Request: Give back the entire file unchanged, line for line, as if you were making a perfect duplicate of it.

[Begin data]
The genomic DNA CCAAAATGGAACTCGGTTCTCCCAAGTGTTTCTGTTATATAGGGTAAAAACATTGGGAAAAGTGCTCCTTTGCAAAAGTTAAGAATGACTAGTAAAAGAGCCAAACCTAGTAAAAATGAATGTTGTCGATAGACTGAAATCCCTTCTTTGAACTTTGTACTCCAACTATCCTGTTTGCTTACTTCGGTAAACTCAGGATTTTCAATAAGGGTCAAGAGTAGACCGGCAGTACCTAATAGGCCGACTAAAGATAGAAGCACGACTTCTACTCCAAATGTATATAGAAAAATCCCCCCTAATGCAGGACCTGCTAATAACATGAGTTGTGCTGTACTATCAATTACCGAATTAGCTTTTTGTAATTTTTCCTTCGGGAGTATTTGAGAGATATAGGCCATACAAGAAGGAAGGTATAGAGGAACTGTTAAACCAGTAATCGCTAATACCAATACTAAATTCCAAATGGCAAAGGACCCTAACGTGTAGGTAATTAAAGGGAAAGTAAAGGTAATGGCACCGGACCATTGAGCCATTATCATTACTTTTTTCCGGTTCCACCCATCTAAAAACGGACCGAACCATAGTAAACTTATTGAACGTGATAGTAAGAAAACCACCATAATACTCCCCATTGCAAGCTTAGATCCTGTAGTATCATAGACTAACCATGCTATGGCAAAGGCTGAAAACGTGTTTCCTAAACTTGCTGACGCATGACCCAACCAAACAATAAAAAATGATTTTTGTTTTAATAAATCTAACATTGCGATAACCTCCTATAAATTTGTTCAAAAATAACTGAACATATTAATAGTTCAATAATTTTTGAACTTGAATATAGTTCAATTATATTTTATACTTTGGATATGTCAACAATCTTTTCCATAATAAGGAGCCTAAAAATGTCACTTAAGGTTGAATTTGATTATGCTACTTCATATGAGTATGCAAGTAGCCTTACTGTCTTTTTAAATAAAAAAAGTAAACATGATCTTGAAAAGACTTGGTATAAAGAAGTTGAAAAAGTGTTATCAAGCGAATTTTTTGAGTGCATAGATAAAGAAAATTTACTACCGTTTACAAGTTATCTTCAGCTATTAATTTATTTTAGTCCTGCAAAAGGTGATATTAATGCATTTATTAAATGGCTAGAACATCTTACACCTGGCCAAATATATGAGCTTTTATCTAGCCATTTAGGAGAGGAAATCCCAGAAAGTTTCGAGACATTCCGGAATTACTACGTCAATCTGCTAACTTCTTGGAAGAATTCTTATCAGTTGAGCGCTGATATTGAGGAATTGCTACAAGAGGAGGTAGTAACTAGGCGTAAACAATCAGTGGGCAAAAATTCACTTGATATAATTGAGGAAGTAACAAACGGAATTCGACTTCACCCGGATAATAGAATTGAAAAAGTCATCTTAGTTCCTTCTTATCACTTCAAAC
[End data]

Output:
The genomic DNA CCAAAATGGAACTCGGTTCTCCCAAGTGTTTCTGTTATATAGGGTAAAAACATTGGGAAAAGTGCTCCTTTGCAAAAGTTAAGAATGACTAGTAAAAGAGCCAAACCTAGTAAAAATGAATGTTGTCGATAGACTGAAATCCCTTCTTTGAACTTTGTACTCCAACTATCCTGTTTGCTTACTTCGGTAAACTCAGGATTTTCAATAAGGGTCAAGAGTAGACCGGCAGTACCTAATAGGCCGACTAAAGATAGAAGCACGACTTCTACTCCAAATGTATATAGAAAAATCCCCCCTAATGCAGGACCTGCTAATAACATGAGTTGTGCTGTACTATCAATTACCGAATTAGCTTTTTGTAATTTTTCCTTCGGGAGTATTTGAGAGATATAGGCCATACAAGAAGGAAGGTATAGAGGAACTGTTAAACCAGTAATCGCTAATACCAATACTAAATTCCAAATGGCAAAGGACCCTAACGTGTAGGTAATTAAAGGGAAAGTAAAGGTAATGGCACCGGACCATTGAGCCATTATCATTACTTTTTTCCGGTTCCACCCATCTAAAAACGGACCGAACCATAGTAAACTTATTGAACGTGATAGTAAGAAAACCACCATAATACTCCCCATTGCAAGCTTAGATCCTGTAGTATCATAGACTAACCATGCTATGGCAAAGGCTGAAAACGTGTTTCCTAAACTTGCTGACGCATGACCCAACCAAACAATAAAAAATGATTTTTGTTTTAATAAATCTAACATTGCGATAACCTCCTATAAATTTGTTCAAAAATAACTGAACATATTAATAGTTCAATAATTTTTGAACTTGAATATAGTTCAATTATATTTTATACTTTGGATATGTCAACAATCTTTTCCATAATAAGGAGCCTAAAAATGTCACTTAAGGTTGAATTTGATTATGCTACTTCATATGAGTATGCAAGTAGCCTTACTGTCTTTTTAAATAAAAAAAGTAAACATGATCTTGAAAAGACTTGGTATAAAGAAGTTGAAAAAGTGTTATCAAGCGAATTTTTTGAGTGCATAGATAAAGAAAATTTACTACCGTTTACAAGTTATCTTCAGCTATTAATTTATTTTAGTCCTGCAAAAGGTGATATTAATGCATTTATTAAATGGCTAGAACATCTTACACCTGGCCAAATATATGAGCTTTTATCTAGCCATTTAGGAGAGGAAATCCCAGAAAGTTTCGAGACATTCCGGAATTACTACGTCAATCTGCTAACTTCTTGGAAGAATTCTTATCAGTTGAGCGCTGATATTGAGGAATTGCTACAAGAGGAGGTAGTAACTAGGCGTAAACAATCAGTGGGCAAAAATTCACTTGATATAATTGAGGAAGTAACAAACGGAATTCGACTTCACCCGGATAATAGAATTGAAAAAGTCATCTTAGTTCCTTCTTATCACTTCAAAC